think i’ve settled on wanting DC Spirit with a new crest, keeping the black & white and using gold as the accent color


I’d support a team name switch back to Freedom. Spirit makes people think of St. Louis and Philly. (I host a trivia night, one category was to give the city for each of the league’s team names, those were the most common picks for “Spirit”) As to colors, think either staying with red, white and blue or else black and red to more closely align with DCU and Audi Field

Bryan McEachern

The name is fine. Spirited soccer is a hallmark of lady ballers. Toss in red accents. Vamos!

Kerry Hess

Only two and a half thoughts here:

1. Whatever the name will be, it should be D.C., not Washington
2. There should still be a name; not something like D.C. FC
2.5 Under no circumstances should FC be used anywhere in the name

Last edited 8 months ago by Kerry Hess

i like the name fine as is. If it changes, I hope it is not one that uses “FC” in the name.


I’d say use DC, not Washington in the name for a number of reasons. For colors, black & silver with either red or blue as limited accents (like on the crest)

Talonesque #

Probably in the minority, I think the weight of a name is less how it starts and more what it means over time. Washington Spirit has a ten year history, which is actually quite a distance in Women’s soccer in this country. The question is not, is there a better name out there, or one more preferential, but whether any team can really build a history when every new owner is able to put their own “stamp” by changing something that has no real reason to change.

In short, first question only, keep it The Spirit, and continue to build a culture around it.


While I think it would be great to match the stadium environment at Buzzard Point, (please forgive me) I think black is a terrible shirt color for a team that plays competitive games in July and August.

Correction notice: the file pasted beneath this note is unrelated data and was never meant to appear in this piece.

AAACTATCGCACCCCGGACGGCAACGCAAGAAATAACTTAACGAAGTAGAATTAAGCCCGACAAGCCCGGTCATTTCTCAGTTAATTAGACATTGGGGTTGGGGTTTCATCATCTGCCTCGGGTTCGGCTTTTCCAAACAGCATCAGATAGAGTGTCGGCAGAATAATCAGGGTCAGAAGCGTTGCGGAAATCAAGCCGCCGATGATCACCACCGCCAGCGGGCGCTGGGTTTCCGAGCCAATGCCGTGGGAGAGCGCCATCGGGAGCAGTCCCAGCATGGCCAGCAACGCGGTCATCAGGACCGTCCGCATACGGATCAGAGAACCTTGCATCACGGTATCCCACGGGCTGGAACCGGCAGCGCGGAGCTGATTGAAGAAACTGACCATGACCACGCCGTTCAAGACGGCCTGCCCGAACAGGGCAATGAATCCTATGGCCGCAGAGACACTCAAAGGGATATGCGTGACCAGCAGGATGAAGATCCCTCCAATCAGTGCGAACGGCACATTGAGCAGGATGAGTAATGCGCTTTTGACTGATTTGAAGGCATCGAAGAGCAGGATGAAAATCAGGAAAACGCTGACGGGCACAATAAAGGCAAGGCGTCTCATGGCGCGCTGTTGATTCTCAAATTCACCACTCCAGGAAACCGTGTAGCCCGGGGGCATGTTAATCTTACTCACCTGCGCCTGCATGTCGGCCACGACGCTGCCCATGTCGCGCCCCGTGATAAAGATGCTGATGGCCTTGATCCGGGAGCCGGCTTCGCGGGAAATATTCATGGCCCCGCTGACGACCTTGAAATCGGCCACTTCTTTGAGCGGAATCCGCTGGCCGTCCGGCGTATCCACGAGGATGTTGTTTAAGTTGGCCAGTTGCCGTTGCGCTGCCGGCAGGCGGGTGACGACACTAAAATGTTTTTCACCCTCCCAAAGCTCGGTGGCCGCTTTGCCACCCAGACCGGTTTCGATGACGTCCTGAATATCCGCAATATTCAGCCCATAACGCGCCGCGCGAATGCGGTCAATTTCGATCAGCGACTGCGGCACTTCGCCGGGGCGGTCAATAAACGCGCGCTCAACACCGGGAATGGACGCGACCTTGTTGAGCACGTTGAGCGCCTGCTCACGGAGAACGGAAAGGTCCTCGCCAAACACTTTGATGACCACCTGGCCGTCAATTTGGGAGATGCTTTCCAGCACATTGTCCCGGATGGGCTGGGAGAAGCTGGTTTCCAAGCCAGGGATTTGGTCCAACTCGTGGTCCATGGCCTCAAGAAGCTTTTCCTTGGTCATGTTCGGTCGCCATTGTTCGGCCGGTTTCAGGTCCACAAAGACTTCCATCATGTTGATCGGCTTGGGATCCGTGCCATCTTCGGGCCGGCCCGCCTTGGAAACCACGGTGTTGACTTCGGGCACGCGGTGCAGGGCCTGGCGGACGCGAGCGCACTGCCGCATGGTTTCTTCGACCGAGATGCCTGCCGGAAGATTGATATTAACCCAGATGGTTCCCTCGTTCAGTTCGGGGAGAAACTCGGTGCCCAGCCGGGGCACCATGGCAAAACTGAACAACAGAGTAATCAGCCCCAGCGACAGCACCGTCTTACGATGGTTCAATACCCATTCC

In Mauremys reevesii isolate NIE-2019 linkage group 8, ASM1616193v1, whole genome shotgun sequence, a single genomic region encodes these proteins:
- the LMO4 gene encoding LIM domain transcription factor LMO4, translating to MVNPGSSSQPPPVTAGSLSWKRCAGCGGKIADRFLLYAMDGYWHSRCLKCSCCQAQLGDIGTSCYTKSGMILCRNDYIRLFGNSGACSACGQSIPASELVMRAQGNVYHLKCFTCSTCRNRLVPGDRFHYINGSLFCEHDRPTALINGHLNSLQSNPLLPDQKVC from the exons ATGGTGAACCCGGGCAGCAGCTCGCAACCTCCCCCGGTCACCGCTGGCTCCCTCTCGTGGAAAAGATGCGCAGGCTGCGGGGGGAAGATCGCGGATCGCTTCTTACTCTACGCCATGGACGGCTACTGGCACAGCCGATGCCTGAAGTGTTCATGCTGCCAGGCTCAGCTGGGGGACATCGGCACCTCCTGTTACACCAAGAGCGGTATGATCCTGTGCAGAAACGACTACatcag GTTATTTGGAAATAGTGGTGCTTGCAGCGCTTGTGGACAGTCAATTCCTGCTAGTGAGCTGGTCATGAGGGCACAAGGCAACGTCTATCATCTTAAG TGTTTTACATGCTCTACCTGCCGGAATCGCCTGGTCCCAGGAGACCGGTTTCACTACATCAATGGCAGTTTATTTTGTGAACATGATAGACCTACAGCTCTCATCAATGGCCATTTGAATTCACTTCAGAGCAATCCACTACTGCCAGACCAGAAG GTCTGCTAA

I might just be a wild child, but I would love “The Cherry Blossoms” as a team name, no Washington or DC required.

Whatever name they go with, I hope they skip the shield-style badge. We’re the nation’s capitol, and it would be great to have a visual identity that draws from the domestic sports-logo vernacular. I unironically wouldn’t mind something close to the MLS 1.0 design language.

Last edited 8 months ago by wildbramble

I don’t think they need to rebrand. If they want to adjust their colors or put out a new badge, that’s cool. But the name was fine and they have 10 years of history now with that name. We need consistency in our soccer leagues now.

Luis Granados

They should rename the team DC United and wear black and red, after there is a merger of the two teams. This could create important cost efficiencies that could reflect in the product on the field. It’s the way things are done in Europe.

Talonesque #

I… I don’t think you’re kidding… one of the strengths of women’s sports franchises in this country is that they can have separate identities and revenue without having to ride the coattails of a European men’s brand from the 19th or early 20th century. Robbing them of that to mimic Europe, not only is that unlikely to happen from any reasonable ownership group, it shouldn’t.